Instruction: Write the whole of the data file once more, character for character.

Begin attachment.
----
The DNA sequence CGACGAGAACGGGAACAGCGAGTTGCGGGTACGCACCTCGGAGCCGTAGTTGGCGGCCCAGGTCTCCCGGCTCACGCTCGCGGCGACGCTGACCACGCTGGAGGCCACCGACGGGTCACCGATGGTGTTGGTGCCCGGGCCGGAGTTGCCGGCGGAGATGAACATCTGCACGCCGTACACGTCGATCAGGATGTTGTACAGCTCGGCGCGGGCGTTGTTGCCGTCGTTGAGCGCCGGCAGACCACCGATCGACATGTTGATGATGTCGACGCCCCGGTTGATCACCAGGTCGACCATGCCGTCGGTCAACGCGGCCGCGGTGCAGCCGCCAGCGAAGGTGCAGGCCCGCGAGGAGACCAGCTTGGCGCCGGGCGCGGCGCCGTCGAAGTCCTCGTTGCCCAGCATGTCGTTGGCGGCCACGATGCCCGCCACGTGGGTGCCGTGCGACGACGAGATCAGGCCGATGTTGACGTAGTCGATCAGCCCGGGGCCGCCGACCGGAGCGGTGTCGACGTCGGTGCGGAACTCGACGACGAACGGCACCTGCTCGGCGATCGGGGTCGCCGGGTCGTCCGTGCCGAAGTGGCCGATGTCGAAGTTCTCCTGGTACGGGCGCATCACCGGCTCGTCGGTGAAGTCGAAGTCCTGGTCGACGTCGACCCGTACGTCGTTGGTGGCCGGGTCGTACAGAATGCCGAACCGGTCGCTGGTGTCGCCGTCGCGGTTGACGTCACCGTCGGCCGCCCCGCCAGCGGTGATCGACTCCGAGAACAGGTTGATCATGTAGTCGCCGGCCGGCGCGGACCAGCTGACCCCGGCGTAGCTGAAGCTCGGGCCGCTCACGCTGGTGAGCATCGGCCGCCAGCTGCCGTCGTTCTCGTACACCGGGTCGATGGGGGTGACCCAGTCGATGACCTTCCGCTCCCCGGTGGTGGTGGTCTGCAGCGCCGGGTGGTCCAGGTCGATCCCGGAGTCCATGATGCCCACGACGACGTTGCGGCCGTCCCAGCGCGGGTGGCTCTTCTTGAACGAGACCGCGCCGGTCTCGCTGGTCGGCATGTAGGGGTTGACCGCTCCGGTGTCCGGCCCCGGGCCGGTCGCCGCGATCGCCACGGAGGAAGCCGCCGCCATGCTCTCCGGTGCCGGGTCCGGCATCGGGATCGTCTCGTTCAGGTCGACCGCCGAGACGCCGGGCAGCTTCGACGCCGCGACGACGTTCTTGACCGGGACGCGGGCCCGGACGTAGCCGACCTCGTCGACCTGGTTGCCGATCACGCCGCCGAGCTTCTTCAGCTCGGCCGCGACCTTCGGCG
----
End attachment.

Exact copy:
The DNA sequence CGACGAGAACGGGAACAGCGAGTTGCGGGTACGCACCTCGGAGCCGTAGTTGGCGGCCCAGGTCTCCCGGCTCACGCTCGCGGCGACGCTGACCACGCTGGAGGCCACCGACGGGTCACCGATGGTGTTGGTGCCCGGGCCGGAGTTGCCGGCGGAGATGAACATCTGCACGCCGTACACGTCGATCAGGATGTTGTACAGCTCGGCGCGGGCGTTGTTGCCGTCGTTGAGCGCCGGCAGACCACCGATCGACATGTTGATGATGTCGACGCCCCGGTTGATCACCAGGTCGACCATGCCGTCGGTCAACGCGGCCGCGGTGCAGCCGCCAGCGAAGGTGCAGGCCCGCGAGGAGACCAGCTTGGCGCCGGGCGCGGCGCCGTCGAAGTCCTCGTTGCCCAGCATGTCGTTGGCGGCCACGATGCCCGCCACGTGGGTGCCGTGCGACGACGAGATCAGGCCGATGTTGACGTAGTCGATCAGCCCGGGGCCGCCGACCGGAGCGGTGTCGACGTCGGTGCGGAACTCGACGACGAACGGCACCTGCTCGGCGATCGGGGTCGCCGGGTCGTCCGTGCCGAAGTGGCCGATGTCGAAGTTCTCCTGGTACGGGCGCATCACCGGCTCGTCGGTGAAGTCGAAGTCCTGGTCGACGTCGACCCGTACGTCGTTGGTGGCCGGGTCGTACAGAATGCCGAACCGGTCGCTGGTGTCGCCGTCGCGGTTGACGTCACCGTCGGCCGCCCCGCCAGCGGTGATCGACTCCGAGAACAGGTTGATCATGTAGTCGCCGGCCGGCGCGGACCAGCTGACCCCGGCGTAGCTGAAGCTCGGGCCGCTCACGCTGGTGAGCATCGGCCGCCAGCTGCCGTCGTTCTCGTACACCGGGTCGATGGGGGTGACCCAGTCGATGACCTTCCGCTCCCCGGTGGTGGTGGTCTGCAGCGCCGGGTGGTCCAGGTCGATCCCGGAGTCCATGATGCCCACGACGACGTTGCGGCCGTCCCAGCGCGGGTGGCTCTTCTTGAACGAGACCGCGCCGGTCTCGCTGGTCGGCATGTAGGGGTTGACCGCTCCGGTGTCCGGCCCCGGGCCGGTCGCCGCGATCGCCACGGAGGAAGCCGCCGCCATGCTCTCCGGTGCCGGGTCCGGCATCGGGATCGTCTCGTTCAGGTCGACCGCCGAGACGCCGGGCAGCTTCGACGCCGCGACGACGTTCTTGACCGGGACGCGGGCCCGGACGTAGCCGACCTCGTCGACCTGGTTGCCGATCACGCCGCCGAGCTTCTTCAGCTCGGCCGCGACCTTCGGCG